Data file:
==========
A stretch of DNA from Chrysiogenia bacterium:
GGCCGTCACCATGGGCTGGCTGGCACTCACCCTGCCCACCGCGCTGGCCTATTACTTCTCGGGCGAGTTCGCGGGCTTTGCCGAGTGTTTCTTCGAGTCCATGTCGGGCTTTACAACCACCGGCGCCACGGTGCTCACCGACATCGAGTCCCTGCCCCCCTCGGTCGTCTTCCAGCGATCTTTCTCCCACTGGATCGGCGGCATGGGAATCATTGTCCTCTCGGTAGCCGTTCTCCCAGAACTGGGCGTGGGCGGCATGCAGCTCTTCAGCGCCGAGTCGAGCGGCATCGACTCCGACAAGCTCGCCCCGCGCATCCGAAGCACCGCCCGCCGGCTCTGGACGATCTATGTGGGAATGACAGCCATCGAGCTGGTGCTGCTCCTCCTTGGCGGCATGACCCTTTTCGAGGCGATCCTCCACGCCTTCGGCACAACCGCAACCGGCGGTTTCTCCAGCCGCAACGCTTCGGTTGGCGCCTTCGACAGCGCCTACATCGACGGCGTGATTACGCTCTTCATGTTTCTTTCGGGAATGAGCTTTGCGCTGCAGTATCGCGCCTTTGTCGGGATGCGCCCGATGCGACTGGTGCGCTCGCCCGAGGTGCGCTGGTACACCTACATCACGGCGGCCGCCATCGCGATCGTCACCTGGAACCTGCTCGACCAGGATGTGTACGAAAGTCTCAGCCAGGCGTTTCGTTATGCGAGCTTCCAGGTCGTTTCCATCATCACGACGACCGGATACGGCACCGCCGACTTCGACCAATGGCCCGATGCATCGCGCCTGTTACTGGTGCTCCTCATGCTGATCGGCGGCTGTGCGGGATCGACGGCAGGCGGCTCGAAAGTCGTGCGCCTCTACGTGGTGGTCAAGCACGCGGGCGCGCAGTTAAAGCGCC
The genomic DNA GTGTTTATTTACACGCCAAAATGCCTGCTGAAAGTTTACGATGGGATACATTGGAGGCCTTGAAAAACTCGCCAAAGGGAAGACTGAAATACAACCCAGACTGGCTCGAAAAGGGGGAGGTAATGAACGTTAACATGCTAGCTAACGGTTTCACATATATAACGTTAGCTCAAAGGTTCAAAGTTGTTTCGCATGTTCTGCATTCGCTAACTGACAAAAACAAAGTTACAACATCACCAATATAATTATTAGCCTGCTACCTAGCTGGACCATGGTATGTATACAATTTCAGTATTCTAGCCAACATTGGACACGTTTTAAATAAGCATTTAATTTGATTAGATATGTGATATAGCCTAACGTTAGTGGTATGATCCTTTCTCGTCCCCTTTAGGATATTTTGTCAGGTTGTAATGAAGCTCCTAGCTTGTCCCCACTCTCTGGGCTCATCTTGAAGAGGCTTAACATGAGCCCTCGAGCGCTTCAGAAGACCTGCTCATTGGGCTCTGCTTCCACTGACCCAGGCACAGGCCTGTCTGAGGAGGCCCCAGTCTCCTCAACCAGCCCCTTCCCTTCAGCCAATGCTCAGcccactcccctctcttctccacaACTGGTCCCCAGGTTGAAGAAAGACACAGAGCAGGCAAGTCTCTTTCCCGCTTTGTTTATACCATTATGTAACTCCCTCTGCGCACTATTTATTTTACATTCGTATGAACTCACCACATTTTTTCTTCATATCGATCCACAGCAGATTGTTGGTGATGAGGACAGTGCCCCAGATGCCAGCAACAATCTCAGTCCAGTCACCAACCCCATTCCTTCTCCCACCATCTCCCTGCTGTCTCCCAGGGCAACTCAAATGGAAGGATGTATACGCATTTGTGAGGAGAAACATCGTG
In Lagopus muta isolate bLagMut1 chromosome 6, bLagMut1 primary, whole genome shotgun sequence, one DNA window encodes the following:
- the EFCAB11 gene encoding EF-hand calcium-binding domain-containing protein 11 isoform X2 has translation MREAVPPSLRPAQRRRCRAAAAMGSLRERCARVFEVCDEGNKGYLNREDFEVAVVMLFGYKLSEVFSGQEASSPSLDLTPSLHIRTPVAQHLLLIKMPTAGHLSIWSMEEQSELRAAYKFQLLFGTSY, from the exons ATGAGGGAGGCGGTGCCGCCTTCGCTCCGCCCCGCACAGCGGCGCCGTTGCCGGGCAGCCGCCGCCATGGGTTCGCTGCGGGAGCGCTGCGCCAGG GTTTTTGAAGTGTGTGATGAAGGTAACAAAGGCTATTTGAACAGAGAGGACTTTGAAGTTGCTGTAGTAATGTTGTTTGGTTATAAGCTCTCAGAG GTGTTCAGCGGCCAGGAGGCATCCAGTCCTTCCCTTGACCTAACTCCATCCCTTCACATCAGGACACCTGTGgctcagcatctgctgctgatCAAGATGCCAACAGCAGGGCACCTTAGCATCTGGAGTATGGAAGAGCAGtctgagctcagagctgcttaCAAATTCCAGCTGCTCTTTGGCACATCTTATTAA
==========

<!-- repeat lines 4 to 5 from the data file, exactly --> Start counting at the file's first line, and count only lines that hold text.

In Lagopus muta isolate bLagMut1 chromosome 6, bLagMut1 primary, whole genome shotgun sequence, one DNA window encodes the following:
- the EFCAB11 gene encoding EF-hand calcium-binding domain-containing protein 11 isoform X2 has translation MREAVPPSLRPAQRRRCRAAAAMGSLRERCARVFEVCDEGNKGYLNREDFEVAVVMLFGYKLSEVFSGQEASSPSLDLTPSLHIRTPVAQHLLLIKMPTAGHLSIWSMEEQSELRAAYKFQLLFGTSY, from the exons ATGAGGGAGGCGGTGCCGCCTTCGCTCCGCCCCGCACAGCGGCGCCGTTGCCGGGCAGCCGCCGCCATGGGTTCGCTGCGGGAGCGCTGCGCCAGG GTTTTTGAAGTGTGTGATGAAGGTAACAAAGGCTATTTGAACAGAGAGGACTTTGAAGTTGCTGTAGTAATGTTGTTTGGTTATAAGCTCTCAGAG GTGTTCAGCGGCCAGGAGGCATCCAGTCCTTCCCTTGACCTAACTCCATCCCTTCACATCAGGACACCTGTGgctcagcatctgctgctgatCAAGATGCCAACAGCAGGGCACCTTAGCATCTGGAGTATGGAAGAGCAGtctgagctcagagctgcttaCAAATTCCAGCTGCTCTTTGGCACATCTTATTAA